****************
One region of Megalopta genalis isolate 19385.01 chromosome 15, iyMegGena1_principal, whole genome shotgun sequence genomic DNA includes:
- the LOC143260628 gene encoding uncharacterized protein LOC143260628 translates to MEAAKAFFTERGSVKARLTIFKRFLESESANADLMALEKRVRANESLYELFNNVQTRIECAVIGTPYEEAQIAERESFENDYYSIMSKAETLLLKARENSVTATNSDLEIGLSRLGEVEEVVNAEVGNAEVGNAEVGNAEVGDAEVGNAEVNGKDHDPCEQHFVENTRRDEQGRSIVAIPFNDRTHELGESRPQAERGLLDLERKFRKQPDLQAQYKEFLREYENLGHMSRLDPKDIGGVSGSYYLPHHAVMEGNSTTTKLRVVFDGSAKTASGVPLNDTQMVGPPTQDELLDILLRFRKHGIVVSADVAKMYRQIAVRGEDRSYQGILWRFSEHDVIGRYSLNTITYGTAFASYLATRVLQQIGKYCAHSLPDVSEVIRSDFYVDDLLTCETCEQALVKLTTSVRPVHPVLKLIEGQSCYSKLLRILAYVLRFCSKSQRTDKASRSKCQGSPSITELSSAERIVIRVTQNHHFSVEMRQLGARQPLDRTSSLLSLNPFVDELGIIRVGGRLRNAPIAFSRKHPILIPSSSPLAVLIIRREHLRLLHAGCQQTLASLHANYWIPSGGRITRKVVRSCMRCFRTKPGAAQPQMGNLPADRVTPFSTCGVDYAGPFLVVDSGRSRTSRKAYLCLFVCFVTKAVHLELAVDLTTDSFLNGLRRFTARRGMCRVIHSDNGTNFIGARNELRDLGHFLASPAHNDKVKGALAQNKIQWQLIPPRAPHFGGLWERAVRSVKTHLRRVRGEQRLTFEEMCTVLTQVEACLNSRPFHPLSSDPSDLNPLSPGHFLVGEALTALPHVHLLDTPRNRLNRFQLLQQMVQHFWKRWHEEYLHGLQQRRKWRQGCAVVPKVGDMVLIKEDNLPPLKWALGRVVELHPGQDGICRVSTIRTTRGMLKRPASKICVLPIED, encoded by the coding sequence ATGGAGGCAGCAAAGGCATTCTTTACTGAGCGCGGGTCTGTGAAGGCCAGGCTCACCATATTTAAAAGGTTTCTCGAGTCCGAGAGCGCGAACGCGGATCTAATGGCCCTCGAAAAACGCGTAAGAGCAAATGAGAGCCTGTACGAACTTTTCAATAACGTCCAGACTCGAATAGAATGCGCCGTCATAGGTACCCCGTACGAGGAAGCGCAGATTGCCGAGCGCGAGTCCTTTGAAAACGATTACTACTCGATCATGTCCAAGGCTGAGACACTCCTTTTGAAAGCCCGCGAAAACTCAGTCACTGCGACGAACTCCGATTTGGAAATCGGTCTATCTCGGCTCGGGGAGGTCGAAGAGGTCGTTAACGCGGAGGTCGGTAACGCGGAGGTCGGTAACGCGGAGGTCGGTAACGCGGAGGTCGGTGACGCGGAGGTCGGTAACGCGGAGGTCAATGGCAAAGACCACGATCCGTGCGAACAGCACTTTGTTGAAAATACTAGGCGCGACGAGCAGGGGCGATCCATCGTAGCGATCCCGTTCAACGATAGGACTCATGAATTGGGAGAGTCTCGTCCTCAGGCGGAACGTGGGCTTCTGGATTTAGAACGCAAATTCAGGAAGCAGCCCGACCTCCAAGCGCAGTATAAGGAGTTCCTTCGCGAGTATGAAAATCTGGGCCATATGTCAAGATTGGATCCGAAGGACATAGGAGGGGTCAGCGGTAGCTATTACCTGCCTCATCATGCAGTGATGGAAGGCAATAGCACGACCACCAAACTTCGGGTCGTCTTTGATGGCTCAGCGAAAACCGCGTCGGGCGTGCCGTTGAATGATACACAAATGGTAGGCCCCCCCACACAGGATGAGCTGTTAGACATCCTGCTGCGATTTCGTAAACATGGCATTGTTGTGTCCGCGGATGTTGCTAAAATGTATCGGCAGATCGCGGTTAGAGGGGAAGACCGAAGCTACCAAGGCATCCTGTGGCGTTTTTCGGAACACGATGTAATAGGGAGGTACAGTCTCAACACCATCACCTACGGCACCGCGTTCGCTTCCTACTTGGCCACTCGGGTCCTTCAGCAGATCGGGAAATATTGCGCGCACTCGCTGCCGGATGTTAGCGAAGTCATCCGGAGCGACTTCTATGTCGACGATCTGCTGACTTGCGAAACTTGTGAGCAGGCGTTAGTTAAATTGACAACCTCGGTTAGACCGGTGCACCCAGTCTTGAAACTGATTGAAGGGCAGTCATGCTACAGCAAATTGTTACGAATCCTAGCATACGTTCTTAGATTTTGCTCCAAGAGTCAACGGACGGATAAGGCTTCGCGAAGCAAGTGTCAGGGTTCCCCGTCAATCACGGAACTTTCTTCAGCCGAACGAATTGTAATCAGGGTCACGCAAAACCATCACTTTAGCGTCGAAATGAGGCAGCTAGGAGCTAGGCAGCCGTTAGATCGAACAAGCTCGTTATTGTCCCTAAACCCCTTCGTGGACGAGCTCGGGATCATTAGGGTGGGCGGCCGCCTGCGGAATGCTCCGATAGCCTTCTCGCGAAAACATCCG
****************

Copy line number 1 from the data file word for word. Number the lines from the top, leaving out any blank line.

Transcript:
One region of Megalopta genalis isolate 19385.01 chromosome 15, iyMegGena1_principal, whole genome shotgun sequence genomic DNA includes: